Problems in Evangelization. The obstacles that the missionaries encountered were greater than the first volunteers had anticipated. The country was immense and bristled with mountain ranges. The sea coasts were hot and unhealthy. Only one area in the central plateau, the region ruled by the Aztecs, was relatively civilized. In the rest of the country the linguistic, tribal, and cultural differences were almost infinite. More than 500 different languages were spoken. More problematic still were the native religious practices. The Aztecs had syncretized the religions of the tribes they dominated, and their cult had become a confused conglomeration of polytheistic, animistic, and astrological beliefs, which resulted in all kinds of sacrifices, rites, and magical and superstitious practices. Especially abhorrent to the Spaniards was their common practice of human sacrifice. The religious beliefs and practices of the rest of the country also varied immensely. In those first years the barriers seemed impregnable. The missionaries attributed the tenacity of the natives in clinging to their ancestral customs to the special dominion of the devil. Some missionaries thought they saw in native rites or images vestiges of remote Christian teachings, an ingenious misinterpretation that many were to follow two centuries later.
The bravery of the Spanish conquistadores and the backing of the crown made the work of evangelizing much easier. In every town a church with its monastery or rectory was built at royal expense. Spain paid the traveling expenses of the missionaries and maintained them in their Christianizing work (see patronato real), even though some Spanish settlers by their greed and evil conduct made the religion they professed odious. The results of the first 50 years of evangelizing were amazing. At the end of the 16th century the population of the entire central plateau had been converted to the Christian faith. It is impossible to say how many were baptized. The missionaries speak of millions. Modern sociologists have not been able to find a satisfactory explanation with reliable statistics for the undeniable phenomenon of the depopulation of the country. Studies of the Berkeley school hold that a population of 20 million when the Spaniards arrived fell to 2 million by the end of the century. The laments of the missionaries over the disappearance of the native peoples were not exaggerated. The clash of cultures brought ravaging epidemics and a rapid decline in the number of natives. All who survived became Christians. The Church, led by Zumárraga and the first Bishop of Michoacán, Don Vasco de quiroga, founded hospitals and various charitable institutions throughout the country.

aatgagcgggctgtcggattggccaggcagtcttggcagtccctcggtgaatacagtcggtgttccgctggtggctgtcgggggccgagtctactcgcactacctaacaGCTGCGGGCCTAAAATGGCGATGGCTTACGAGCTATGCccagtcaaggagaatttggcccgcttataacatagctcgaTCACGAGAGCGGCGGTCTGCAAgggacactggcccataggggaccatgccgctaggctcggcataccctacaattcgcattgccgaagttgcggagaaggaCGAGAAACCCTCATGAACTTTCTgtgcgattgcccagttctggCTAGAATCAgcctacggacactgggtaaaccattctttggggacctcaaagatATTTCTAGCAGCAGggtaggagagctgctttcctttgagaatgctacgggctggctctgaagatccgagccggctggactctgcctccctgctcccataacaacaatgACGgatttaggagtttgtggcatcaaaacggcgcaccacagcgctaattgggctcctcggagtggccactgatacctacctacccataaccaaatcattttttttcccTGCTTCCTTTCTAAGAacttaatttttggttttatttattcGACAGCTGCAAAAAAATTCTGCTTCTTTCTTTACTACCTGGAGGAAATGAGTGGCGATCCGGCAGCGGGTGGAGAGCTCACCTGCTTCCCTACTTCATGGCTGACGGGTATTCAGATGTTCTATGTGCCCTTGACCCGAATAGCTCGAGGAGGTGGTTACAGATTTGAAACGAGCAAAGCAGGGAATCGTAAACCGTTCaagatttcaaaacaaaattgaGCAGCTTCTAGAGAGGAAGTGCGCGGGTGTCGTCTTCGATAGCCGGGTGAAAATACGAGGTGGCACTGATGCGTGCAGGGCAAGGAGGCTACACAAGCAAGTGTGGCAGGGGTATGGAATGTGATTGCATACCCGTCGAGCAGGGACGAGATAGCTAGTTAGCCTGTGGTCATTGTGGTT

Inquisition. To protect the purity of faith of the discoverers and conquistadores, among whom were descendants of half-converted Jews, the Tribunal of the Holy Inquisition, established in Santo Domingo, delegated Martín de Valencia. He was to stamp out all superstitious practices and any heresy that arose among the Spaniards and to punish natives who fell back into idolatry or into shameful sins. After some time and various changes, on Nov. 4, 1571, a tribunal with all powers was established in Mexico City. By 1575 the native peoples were exempt from its jurisdiction. During its first century of operation the Inquisition prevented Judaism or Islam from taking root, resisted the habit of blasphemy and pseudomystical aberrations, and averted the entrance of Protestantism. With a strong hand it suppressed bigamy among Christians and the scandalous conduct of some priests. At the end of the 17th century it began to decline and almost confined its activities to the task of preventing censored books from entering the country. During the 296 years it functioned in Mexico, the Inquisition turned over to the secular authority for capital punishment 43 guilty persons. The rest were imprisoned for a time.
Education. The bishops and religious of New Spain established schools in the new villages. In the shadow of the first cathedrals, monasteries, and churches, elementary education was given, and the arts and trades brought over from Spain were taught. All were admitted free of charge, with no distinction of caste or race. Pedro de Gante had more than a thousand native students in his school. The first Franciscans, with the approval of the viceroy and bishop, tried to prepare the sons of the native chiefs even for Holy Orders in the famous college of Santa Cruz de Tlaltelolco (1536), but the efforts were premature. Many centers of learning opened in the 16th century. Mexico had a university in 1553. Printing was introduced by the Church. In 1539, the first book known to have been published in the New World, the Breve y más compendiosa doctrina Christiana en lengua Mexicana y Castellana, appeared. It is not improbable that many others were published before this. Books on dogma and asceticism and on theoretic and applied science, especially grammars and vocabularies in the native languages, came off the presses by the hundreds.